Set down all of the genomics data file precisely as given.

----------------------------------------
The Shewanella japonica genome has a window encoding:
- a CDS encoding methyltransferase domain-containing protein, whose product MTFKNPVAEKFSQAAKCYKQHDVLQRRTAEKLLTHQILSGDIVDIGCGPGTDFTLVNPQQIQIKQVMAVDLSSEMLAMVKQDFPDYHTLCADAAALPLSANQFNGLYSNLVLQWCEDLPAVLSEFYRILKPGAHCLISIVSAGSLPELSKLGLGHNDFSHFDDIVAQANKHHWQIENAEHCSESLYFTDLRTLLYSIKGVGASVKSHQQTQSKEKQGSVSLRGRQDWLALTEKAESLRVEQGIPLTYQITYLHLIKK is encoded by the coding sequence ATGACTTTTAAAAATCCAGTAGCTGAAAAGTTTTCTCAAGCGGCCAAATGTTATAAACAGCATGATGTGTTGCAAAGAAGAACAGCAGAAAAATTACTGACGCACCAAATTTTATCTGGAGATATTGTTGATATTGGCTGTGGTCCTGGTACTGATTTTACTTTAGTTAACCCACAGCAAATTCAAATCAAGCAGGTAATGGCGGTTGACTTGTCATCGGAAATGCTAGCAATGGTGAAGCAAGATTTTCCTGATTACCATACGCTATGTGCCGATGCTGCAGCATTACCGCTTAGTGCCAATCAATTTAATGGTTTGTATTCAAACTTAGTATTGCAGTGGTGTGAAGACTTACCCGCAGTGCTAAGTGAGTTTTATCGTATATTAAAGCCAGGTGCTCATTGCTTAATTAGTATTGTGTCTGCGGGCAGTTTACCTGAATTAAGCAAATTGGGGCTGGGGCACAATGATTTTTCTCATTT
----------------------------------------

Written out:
The Shewanella japonica genome has a window encoding:
- a CDS encoding methyltransferase domain-containing protein, whose product MTFKNPVAEKFSQAAKCYKQHDVLQRRTAEKLLTHQILSGDIVDIGCGPGTDFTLVNPQQIQIKQVMAVDLSSEMLAMVKQDFPDYHTLCADAAALPLSANQFNGLYSNLVLQWCEDLPAVLSEFYRILKPGAHCLISIVSAGSLPELSKLGLGHNDFSHFDDIVAQANKHHWQIENAEHCSESLYFTDLRTLLYSIKGVGASVKSHQQTQSKEKQGSVSLRGRQDWLALTEKAESLRVEQGIPLTYQITYLHLIKK is encoded by the coding sequence ATGACTTTTAAAAATCCAGTAGCTGAAAAGTTTTCTCAAGCGGCCAAATGTTATAAACAGCATGATGTGTTGCAAAGAAGAACAGCAGAAAAATTACTGACGCACCAAATTTTATCTGGAGATATTGTTGATATTGGCTGTGGTCCTGGTACTGATTTTACTTTAGTTAACCCACAGCAAATTCAAATCAAGCAGGTAATGGCGGTTGACTTGTCATCGGAAATGCTAGCAATGGTGAAGCAAGATTTTCCTGATTACCATACGCTATGTGCCGATGCTGCAGCATTACCGCTTAGTGCCAATCAATTTAATGGTTTGTATTCAAACTTAGTATTGCAGTGGTGTGAAGACTTACCCGCAGTGCTAAGTGAGTTTTATCGTATATTAAAGCCAGGTGCTCATTGCTTAATTAGTATTGTGTCTGCGGGCAGTTTACCTGAATTAAGCAAATTGGGGCTGGGGCACAATGATTTTTCTCATTT